Why the legacy of the public-private finance franchise model makes it near impossible for more traditional “loanable funds” finance models to compete, irrespective of the technology they think they have in hand.
Here’s a snippet from the latest annual accounts of Ratesetter, one of the UK’s top three “peer-to-peer” lenders, and shows the startup taking £2m of risk on to its own balance sheet in order to fund a borrower in “financial difficulty”.
Imagine you lent a friend £2000 for three years at a 25 per cent yearly interest rate. That would be a nice little earner for you and, sure, it’s not a cheap loan as far your friend is concerned. But he’s not that good of a friend anyway and rent-seeking is easier than working. The first nine months pass and your friend pays up every month, right on time. But then he misses a payment. When you call his mobile, you get his answering machine and when you ask around, people shuffle their feet and mumble stuff like “I dunno maybe he’s like at the gym or something”.
This is a story of a startup going up against its most important investor and losing the fight. Each side has their version of events and the narrative is complicated by the various claims and counter-claims, but it’s a cautionary tale of how personal rivalries can almost ruin a business.
Andrew O’Hagan’s 35,000 word write up of the Craig Wright Satoshi affair in the London Review of Books has been out and circulating since the weekend. The market has had time to digest the information and yet it doesn’t look all that much like anyone has found much closure from the account. For now at least, more questions than answers persist. Some interesting snippets nevertheless included:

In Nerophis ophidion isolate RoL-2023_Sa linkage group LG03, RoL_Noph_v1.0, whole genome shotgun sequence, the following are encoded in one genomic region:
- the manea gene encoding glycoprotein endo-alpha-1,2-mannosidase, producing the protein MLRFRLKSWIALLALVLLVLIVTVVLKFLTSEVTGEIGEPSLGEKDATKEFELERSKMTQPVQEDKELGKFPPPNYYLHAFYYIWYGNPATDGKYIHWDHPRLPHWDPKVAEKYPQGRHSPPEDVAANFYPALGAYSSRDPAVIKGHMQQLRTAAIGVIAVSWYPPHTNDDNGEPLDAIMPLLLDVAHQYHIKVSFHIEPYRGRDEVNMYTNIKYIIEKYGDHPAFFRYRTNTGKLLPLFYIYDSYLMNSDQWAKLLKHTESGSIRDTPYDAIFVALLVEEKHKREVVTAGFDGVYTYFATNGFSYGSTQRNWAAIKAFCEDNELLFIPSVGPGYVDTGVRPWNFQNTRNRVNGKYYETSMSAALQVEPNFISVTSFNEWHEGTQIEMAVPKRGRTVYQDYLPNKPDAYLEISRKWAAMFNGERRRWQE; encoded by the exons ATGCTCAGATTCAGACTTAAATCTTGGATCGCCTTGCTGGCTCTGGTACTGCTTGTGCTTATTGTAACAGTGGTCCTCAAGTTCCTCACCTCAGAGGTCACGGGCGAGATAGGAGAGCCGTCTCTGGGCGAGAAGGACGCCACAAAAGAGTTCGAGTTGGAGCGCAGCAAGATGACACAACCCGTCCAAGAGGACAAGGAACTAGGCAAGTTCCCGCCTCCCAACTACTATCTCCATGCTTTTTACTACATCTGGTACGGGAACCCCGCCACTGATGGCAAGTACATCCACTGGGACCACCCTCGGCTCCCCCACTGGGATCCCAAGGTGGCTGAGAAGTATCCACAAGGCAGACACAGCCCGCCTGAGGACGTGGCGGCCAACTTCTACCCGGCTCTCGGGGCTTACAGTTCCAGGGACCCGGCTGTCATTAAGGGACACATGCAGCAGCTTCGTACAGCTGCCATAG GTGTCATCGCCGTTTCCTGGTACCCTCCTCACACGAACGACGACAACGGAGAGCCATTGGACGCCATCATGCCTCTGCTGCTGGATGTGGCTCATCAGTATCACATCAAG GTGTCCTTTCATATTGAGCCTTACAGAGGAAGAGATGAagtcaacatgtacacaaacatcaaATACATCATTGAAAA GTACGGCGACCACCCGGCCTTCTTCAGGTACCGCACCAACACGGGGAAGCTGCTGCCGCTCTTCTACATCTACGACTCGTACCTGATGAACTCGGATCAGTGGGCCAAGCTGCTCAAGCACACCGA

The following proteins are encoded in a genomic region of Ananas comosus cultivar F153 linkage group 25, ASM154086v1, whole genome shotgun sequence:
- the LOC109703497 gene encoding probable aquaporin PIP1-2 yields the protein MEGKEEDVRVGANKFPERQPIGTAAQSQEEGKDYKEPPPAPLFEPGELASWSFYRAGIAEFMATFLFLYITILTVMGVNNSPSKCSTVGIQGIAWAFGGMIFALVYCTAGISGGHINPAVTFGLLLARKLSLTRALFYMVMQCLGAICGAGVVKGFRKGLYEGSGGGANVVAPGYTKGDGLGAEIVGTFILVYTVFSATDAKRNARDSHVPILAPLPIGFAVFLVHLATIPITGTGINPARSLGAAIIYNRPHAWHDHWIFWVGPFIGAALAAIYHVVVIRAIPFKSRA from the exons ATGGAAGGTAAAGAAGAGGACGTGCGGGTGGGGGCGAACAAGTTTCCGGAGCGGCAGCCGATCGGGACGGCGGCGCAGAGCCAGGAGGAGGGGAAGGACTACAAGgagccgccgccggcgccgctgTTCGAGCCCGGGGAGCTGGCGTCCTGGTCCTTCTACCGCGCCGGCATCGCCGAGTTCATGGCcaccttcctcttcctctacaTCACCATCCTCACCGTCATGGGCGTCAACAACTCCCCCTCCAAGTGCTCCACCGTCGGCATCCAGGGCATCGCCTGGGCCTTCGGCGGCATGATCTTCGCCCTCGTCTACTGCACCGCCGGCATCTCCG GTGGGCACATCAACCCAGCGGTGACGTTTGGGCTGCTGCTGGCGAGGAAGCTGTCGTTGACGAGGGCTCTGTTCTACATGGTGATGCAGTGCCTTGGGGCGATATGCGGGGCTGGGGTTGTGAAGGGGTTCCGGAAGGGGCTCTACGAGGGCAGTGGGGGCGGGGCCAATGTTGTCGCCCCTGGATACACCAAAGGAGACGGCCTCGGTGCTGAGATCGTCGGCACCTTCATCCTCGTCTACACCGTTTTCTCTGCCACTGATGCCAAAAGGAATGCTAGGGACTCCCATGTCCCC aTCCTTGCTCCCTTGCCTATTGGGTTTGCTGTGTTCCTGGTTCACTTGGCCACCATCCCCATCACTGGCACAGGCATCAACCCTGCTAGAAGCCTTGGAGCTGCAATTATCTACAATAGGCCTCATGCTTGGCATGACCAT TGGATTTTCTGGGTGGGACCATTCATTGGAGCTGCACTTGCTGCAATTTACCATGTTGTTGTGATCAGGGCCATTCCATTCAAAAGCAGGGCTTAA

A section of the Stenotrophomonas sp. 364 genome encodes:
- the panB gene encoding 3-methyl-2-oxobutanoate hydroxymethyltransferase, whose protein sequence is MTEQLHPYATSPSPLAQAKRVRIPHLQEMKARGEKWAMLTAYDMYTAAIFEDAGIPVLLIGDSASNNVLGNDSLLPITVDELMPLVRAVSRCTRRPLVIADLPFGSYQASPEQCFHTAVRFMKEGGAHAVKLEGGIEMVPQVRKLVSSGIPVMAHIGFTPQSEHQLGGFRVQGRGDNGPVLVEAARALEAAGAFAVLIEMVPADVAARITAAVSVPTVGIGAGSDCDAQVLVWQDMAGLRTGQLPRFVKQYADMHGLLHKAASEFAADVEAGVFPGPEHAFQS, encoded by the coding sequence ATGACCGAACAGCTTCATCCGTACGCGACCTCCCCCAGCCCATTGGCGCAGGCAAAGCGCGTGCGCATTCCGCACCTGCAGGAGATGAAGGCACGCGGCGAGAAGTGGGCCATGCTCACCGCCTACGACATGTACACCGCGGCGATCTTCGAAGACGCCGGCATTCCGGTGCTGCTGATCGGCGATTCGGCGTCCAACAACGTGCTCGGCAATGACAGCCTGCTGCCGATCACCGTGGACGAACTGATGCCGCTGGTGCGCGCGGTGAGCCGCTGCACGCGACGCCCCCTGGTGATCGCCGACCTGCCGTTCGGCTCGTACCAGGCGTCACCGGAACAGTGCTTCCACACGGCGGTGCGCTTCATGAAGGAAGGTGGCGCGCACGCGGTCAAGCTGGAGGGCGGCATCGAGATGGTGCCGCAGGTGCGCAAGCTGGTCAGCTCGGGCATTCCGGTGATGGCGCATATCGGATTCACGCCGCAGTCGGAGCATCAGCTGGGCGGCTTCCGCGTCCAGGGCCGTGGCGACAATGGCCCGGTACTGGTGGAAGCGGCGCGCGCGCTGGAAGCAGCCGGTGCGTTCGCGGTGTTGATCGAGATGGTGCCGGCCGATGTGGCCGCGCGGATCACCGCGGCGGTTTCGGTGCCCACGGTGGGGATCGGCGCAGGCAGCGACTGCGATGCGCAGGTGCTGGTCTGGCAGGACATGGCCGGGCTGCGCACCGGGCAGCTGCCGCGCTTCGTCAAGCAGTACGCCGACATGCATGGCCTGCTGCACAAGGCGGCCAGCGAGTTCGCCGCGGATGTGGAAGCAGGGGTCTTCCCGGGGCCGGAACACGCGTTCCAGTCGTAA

Consider this headline from the New York Times last year: Goldman Sachs Plans to Offer Consumer Loans Online, Adopting Start-Ups’ Tactics Alongside this one from the Wall Street Journal last week: Prosper Talks With Goldman, Others to Replace Citigroup on Loan Arrangement That’s Prosper Marketplace, the online lender whose lunch Goldman Sachs is planning to eat with its own consumer loans product, trying to get the very same investment bank to buy-to-securitise Prosper’s personal loans.
One of the rallying cries of the new businesses trying to displace old banks is “transparency”. Whereas in the past, the argument goes, banking was opaque and shrouded in mystery, in the future the financial system will be easier to inspect and therefore crises will be more effectively prevented. This line of reasoning has numerous failings, and of course we are recounting it crudely, but one consequence of this reach for transparency is that many online lenders who have sprouted up since the global financial crisis make their loan data readily accessible to investors and the public at large. The data are heterogeneous across lenders — hence the secondary industry of data analysis companies — but the information is still there, loan by loan, if you can be bothered to take a look.
Online lenders in the UK, who call themselves “peer-to-peer”, have been salivating at the possibility of tapping the ISA market for funds, with the government introducing a new “Innovative Finance ISA” from April 6. The change in the law will let online lenders stick their loans into a tax-efficient ISA wrapper, but there’s a snag — the lenders have to be fully authorised by the FCA before they can start selling their P2P/ISA wares. (Although that hasn’t stopped the likes of Ratesetter and Zopa releasing details of their ISA product in advance. Coming soon, etc).
An update on China’s big ball of money which we have seen pouring into stock, bonds etc before… Right now it’s still rolling hard into Tier 1 property — first Shenzhen, now Shanghai. From HSBC with our emphasis: Following Shenzhen’s lead from last year, Shanghai’s residential property prices rose 24% during the first two months of the year.